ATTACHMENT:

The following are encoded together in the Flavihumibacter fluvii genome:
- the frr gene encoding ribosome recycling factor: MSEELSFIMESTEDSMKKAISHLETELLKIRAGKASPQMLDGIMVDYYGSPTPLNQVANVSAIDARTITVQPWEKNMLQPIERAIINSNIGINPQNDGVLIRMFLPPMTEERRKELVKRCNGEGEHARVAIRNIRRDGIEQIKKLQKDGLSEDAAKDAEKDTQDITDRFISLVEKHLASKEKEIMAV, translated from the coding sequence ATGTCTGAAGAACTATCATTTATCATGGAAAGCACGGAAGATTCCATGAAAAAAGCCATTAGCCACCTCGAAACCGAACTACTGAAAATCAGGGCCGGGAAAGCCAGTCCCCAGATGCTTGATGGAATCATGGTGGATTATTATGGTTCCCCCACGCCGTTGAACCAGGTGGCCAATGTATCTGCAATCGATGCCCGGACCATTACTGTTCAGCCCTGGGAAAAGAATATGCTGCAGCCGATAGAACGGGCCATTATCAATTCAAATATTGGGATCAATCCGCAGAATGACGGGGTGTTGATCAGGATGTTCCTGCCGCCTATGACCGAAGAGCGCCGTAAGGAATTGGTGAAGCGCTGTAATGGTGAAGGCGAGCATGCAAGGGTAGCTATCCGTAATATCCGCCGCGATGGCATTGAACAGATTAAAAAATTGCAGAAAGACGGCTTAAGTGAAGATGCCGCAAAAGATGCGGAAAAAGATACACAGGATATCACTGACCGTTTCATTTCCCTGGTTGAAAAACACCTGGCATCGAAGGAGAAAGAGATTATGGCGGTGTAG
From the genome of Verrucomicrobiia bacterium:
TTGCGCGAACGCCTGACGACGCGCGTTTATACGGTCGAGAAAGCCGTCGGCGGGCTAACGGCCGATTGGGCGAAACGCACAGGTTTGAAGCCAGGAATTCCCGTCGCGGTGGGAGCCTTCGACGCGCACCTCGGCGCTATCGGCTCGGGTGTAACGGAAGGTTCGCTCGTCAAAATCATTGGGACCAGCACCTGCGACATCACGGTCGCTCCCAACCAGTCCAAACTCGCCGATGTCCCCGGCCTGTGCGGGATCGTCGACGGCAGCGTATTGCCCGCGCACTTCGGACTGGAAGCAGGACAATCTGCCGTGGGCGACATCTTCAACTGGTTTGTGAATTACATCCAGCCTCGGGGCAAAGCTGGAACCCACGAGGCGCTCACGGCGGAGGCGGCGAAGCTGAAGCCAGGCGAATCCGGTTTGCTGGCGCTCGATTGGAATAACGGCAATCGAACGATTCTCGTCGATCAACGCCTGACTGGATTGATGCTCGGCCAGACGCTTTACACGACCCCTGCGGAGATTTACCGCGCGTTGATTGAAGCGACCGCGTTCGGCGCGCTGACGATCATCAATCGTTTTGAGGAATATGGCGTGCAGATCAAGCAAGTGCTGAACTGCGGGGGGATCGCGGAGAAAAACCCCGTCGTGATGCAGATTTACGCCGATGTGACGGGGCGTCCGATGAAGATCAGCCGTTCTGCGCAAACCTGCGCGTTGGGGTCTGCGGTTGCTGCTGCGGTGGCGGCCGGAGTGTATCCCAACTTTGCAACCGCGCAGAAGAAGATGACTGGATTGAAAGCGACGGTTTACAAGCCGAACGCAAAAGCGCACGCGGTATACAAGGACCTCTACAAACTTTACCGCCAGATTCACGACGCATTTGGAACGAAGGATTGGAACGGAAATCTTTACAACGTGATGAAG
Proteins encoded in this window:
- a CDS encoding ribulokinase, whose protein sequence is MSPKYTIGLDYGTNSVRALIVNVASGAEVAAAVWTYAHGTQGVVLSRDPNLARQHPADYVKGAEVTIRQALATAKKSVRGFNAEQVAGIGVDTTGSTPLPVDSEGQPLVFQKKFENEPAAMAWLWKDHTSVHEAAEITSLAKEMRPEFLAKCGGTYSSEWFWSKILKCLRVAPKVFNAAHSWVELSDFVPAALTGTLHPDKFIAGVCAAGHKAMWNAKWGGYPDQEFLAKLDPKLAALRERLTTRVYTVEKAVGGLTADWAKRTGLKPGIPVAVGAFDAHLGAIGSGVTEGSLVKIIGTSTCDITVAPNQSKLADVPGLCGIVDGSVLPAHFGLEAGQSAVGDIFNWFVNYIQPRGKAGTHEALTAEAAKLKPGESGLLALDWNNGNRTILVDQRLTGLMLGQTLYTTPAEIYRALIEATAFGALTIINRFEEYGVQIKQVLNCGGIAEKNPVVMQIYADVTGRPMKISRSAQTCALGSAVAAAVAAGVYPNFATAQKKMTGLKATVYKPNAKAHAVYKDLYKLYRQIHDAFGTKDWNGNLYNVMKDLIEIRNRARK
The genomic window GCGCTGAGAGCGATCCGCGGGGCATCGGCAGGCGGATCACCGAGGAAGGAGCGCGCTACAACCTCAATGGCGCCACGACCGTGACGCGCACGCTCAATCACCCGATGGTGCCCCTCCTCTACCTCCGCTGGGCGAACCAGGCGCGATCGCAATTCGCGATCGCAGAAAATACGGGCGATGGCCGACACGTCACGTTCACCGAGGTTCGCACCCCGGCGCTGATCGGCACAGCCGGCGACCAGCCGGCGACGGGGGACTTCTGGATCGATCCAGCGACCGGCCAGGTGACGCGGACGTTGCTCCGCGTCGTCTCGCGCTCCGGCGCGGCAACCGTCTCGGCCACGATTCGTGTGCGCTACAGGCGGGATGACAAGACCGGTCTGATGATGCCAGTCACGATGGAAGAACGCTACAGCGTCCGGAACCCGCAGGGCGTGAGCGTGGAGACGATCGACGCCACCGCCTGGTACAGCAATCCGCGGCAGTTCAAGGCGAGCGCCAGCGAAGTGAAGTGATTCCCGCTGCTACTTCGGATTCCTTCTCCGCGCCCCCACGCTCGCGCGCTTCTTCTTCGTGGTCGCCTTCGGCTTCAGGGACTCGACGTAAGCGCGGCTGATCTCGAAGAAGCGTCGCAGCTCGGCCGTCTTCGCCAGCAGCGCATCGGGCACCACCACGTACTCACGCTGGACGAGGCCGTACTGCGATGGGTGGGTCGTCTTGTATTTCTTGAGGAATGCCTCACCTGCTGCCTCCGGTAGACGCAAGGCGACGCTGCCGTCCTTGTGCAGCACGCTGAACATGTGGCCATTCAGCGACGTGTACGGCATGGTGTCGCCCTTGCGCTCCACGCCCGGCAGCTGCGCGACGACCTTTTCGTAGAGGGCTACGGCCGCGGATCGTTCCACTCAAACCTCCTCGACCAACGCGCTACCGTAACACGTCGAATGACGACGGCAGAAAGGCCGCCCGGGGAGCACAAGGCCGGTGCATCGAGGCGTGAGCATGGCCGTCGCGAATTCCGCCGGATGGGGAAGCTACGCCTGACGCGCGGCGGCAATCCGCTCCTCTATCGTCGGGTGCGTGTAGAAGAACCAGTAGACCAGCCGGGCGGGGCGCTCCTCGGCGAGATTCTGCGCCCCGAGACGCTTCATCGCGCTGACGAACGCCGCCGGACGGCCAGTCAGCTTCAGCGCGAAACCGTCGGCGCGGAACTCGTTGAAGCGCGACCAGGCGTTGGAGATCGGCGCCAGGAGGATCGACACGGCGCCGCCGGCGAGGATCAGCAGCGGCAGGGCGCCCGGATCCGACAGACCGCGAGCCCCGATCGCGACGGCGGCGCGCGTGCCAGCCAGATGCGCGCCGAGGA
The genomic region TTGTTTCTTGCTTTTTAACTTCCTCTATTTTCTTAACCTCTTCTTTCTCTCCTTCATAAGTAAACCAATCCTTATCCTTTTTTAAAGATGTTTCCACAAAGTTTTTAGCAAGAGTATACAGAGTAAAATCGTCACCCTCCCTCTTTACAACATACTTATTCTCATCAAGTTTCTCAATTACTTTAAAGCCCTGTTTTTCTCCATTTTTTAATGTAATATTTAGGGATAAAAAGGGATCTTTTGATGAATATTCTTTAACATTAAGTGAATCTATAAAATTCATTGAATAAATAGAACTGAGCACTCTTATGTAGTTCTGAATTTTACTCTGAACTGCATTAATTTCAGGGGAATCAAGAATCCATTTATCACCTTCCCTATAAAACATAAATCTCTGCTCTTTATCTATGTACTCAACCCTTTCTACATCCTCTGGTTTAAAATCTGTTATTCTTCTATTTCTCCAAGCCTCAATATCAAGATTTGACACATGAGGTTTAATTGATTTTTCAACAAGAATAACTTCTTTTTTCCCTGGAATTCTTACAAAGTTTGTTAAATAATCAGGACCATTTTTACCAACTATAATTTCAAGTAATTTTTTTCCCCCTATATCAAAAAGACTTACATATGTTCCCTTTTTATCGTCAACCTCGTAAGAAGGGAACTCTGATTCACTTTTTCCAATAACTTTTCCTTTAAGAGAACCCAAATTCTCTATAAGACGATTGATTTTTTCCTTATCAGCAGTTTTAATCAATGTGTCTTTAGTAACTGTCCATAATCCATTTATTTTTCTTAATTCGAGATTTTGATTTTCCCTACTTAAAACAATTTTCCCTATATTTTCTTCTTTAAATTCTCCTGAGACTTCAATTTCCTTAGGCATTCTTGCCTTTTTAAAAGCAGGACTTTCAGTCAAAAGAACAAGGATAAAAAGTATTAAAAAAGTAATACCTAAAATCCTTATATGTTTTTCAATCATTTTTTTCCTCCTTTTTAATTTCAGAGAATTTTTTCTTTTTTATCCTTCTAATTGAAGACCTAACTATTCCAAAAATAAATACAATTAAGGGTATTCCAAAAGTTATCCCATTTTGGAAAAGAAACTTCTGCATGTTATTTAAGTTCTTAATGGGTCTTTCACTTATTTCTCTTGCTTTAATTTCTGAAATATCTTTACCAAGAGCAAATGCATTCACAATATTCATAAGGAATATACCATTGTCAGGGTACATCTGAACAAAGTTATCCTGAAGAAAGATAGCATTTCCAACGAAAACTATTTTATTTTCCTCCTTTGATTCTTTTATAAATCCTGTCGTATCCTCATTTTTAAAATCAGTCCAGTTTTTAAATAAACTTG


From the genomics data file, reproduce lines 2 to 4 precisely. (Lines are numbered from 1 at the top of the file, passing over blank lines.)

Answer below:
- the frr gene encoding ribosome recycling factor: MSEELSFIMESTEDSMKKAISHLETELLKIRAGKASPQMLDGIMVDYYGSPTPLNQVANVSAIDARTITVQPWEKNMLQPIERAIINSNIGINPQNDGVLIRMFLPPMTEERRKELVKRCNGEGEHARVAIRNIRRDGIEQIKKLQKDGLSEDAAKDAEKDTQDITDRFISLVEKHLASKEKEIMAV, translated from the coding sequence ATGTCTGAAGAACTATCATTTATCATGGAAAGCACGGAAGATTCCATGAAAAAAGCCATTAGCCACCTCGAAACCGAACTACTGAAAATCAGGGCCGGGAAAGCCAGTCCCCAGATGCTTGATGGAATCATGGTGGATTATTATGGTTCCCCCACGCCGTTGAACCAGGTGGCCAATGTATCTGCAATCGATGCCCGGACCATTACTGTTCAGCCCTGGGAAAAGAATATGCTGCAGCCGATAGAACGGGCCATTATCAATTCAAATATTGGGATCAATCCGCAGAATGACGGGGTGTTGATCAGGATGTTCCTGCCGCCTATGACCGAAGAGCGCCGTAAGGAATTGGTGAAGCGCTGTAATGGTGAAGGCGAGCATGCAAGGGTAGCTATCCGTAATATCCGCCGCGATGGCATTGAACAGATTAAAAAATTGCAGAAAGACGGCTTAAGTGAAGATGCCGCAAAAGATGCGGAAAAAGATACACAGGATATCACTGACCGTTTCATTTCCCTGGTTGAAAAACACCTGGCATCGAAGGAGAAAGAGATTATGGCGGTGTAG
From the genome of Verrucomicrobiia bacterium:
TTGCGCGAACGCCTGACGACGCGCGTTTATACGGTCGAGAAAGCCGTCGGCGGGCTAACGGCCGATTGGGCGAAACGCACAGGTTTGAAGCCAGGAATTCCCGTCGCGGTGGGAGCCTTCGACGCGCACCTCGGCGCTATCGGCTCGGGTGTAACGGAAGGTTCGCTCGTCAAAATCATTGGGACCAGCACCTGCGACATCACGGTCGCTCCCAACCAGTCCAAACTCGCCGATGTCCCCGGCCTGTGCGGGATCGTCGACGGCAGCGTATTGCCCGCGCACTTCGGACTGGAAGCAGGACAATCTGCCGTGGGCGACATCTTCAACTGGTTTGTGAATTACATCCAGCCTCGGGGCAAAGCTGGAACCCACGAGGCGCTCACGGCGGAGGCGGCGAAGCTGAAGCCAGGCGAATCCGGTTTGCTGGCGCTCGATTGGAATAACGGCAATCGAACGATTCTCGTCGATCAACGCCTGACTGGATTGATGCTCGGCCAGACGCTTTACACGACCCCTGCGGAGATTTACCGCGCGTTGATTGAAGCGACCGCGTTCGGCGCGCTGACGATCATCAATCGTTTTGAGGAATATGGCGTGCAGATCAAGCAAGTGCTGAACTGCGGGGGGATCGCGGAGAAAAACCCCGTCGTGATGCAGATTTACGCCGATGTGACGGGGCGTCCGATGAAGATCAGCCGTTCTGCGCAAACCTGCGCGTTGGGGTCTGCGGTTGCTGCTGCGGTGGCGGCCGGAGTGTATCCCAACTTTGCAACCGCGCAGAAGAAGATGACTGGATTGAAAGCGACGGTTTACAAGCCGAACGCAAAAGCGCACGCGGTATACAAGGACCTCTACAAACTTTACCGCCAGATTCACGACGCATTTGGAACGAAGGATTGGAACGGAAATCTTTACAACGTGATGAAG